4. Command Line looks and sounds intimidating but it is not - Installing a local server and committing to Git and deploying with Netlify and all geek haberdashery, but if you are motivated you can follow documentations and set a site up without breaking anything. Not to mention the beauty of YouTube. Because this is a generic summary of SSG, I will include the tutorials that were helpful for me in the footnotes. 3
  5. You can survive with bare minimum knowledge of all platforms - There are over 400 Static Site Generators and over a dozen CMS and many more hosting solutions. It can seem daunting. The best thing to do then is to pick any random one (read Footnote 1) and learn as you go and get installing and making mistakes if need be to figure things out. It is as easy as deleting files from your computer to revert to the start. And because all you are working on are text files, you won’t screw anything up on the system.
  6. You will need to know markup language - Unless you are using the Stackbit setup mentioned above and therefore a CMS. But it is not difficult and in fact can help give your posts a good clean structure. Markdown cheatsheets are a search away on Google.
  7. Unfortunately themes and theme features are not standardised - This is one of the main reasons it took me five days from learning about SSG to making this site live. It shoudn’t have taken this long, but it did because there would be one or two crucial things missing in a theme. You then either spent hours understanding the problem and then looking for a solution or you would have to change the theme altogether and start from scratch. Things are smooth if you know CSS and JavaScript. Theme documentations are bare bones in most cases.
  8. Once you setup your local server you can manage your site from anywhere - I am writing this post from my iPad. But till two days back I didn’t know that I can also make changes and commit and push to my Git repository from it. This was important to me because my laptop keeps crashing and I use the iPad for almost all my other work. Read this post to set up your iPad environment to run your static site. You will need to download an app called Working Copy to do this.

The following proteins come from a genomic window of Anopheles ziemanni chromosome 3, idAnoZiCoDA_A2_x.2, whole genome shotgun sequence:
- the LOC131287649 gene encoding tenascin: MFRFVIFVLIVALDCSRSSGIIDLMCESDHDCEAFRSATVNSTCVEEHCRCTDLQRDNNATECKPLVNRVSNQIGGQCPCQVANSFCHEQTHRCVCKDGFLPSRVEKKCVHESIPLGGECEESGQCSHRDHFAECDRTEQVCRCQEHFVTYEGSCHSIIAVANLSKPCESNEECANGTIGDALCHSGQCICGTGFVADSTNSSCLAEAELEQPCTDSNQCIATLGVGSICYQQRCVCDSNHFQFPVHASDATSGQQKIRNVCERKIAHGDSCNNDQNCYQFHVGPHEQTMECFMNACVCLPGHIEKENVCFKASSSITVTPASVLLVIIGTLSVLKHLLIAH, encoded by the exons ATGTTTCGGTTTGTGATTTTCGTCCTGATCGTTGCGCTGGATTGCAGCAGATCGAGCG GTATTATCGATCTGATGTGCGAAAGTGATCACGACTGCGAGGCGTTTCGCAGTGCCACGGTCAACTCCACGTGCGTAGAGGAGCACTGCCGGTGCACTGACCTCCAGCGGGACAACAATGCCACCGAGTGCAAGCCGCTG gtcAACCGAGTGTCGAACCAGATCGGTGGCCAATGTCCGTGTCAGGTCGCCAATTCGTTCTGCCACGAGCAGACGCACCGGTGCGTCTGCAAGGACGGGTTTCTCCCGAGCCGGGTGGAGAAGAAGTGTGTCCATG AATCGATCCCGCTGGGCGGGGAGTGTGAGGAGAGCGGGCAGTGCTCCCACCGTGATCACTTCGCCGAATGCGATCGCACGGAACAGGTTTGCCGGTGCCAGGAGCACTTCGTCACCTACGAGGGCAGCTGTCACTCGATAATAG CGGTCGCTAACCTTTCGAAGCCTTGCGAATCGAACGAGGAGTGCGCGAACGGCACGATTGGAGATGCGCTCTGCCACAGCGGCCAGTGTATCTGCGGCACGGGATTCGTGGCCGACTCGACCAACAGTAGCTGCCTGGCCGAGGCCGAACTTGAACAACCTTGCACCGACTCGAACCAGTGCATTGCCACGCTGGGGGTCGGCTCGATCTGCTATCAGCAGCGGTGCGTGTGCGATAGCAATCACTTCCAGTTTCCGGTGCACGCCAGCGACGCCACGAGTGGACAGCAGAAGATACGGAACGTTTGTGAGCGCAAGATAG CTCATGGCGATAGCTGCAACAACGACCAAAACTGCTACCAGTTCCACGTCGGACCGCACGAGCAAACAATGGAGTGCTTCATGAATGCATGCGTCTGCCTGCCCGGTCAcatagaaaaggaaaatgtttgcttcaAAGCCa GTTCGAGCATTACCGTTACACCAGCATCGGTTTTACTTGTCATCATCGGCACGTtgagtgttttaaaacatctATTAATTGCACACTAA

9. You can install your SSG locally and connect to a Headless CMS later - this might look obvious, but this was a concern I had. I did go back to Forestry to manage adding posts and content. But just my luck, the theme that I use hadn’t set Front Matter templates and my use of it was limited. So I am back to editing mark up in a text editor.
  10. The documentation available for SSG’s need to improve a lot - and by this I mean the community documentation. That said many people have taken cognisance of it, and I am sure this will change soon. But even without the document, the community pages are very active and helpful for almost all SSGs. It might take more time, but you are sure to find an answer to any issue you will face.
  11. Static Sites are great for the environment - Lighter sites taking up less resources can reduce carbon emissions. This also makes them super fast consuming less bandwidth. Everyone should work with them. This might seem like a flimsy lesson, but I had no clue about it till I went to fork my theme on Github and discovered Niklas’s site in the process.

That covers the most basic lessons I learnt in setting up this site. Hope it is helpful for someone else who might have these questions and are dithering whether to make a move or not. The fact that someone like me who doesn’t know front end languages and have very little development experience has set a static site up should boost anyone’s confidence. I hope you are one of them.


  1. Why Hugo - As mentioned earlier, there are over 400 Static Site Generators to choose from for your site. I am not qualified to tell you which one is better than the other. But I can tell you how I chose mine. My first choice was Gatsby and the reason I switched to Hugo was because I found more documentation around it. It is also older and thus more mature than other SSG’s. At least it seemed that way to me. A crucial reason for the switch also was that I was using Forestry and it seemed to work better with Hugo in terms of features like Menu management. That I ended up with a website without one is an irony hard to miss. But that happened. I would like to add that, given another option I would definitely like to try Eleventy. This tutorial on how to set one up is a great place to start not just for Eleventy but for any SSG. I didn’t choose to go ahead with it for the same reason that its ecosystem is smaller than that of Hugo and I felt it might make my learning curve steeper. ↩︎

  2. People to Thank Chris Stayte and Mike Dane for their great video tutorials in setting up a static site. Mike’s channel goes on to cover various SSG’s setup. Victoria Drake and Tatiana Mac for their posts and tutorials on Static Site Generators and the ecosystem. Tatiana’s site is a design inspiration! Sid Verma for the lovely theme that I am using. Matt Mayes with his posts on managing Hugo ↩︎

  3. Tutorials for Hugo Chris’s video series on setting up a Hugo site was my absolute go to for this process. He detailed all the steps, especially the tiny ones and I don’t think I could have made this site live without this tutorial.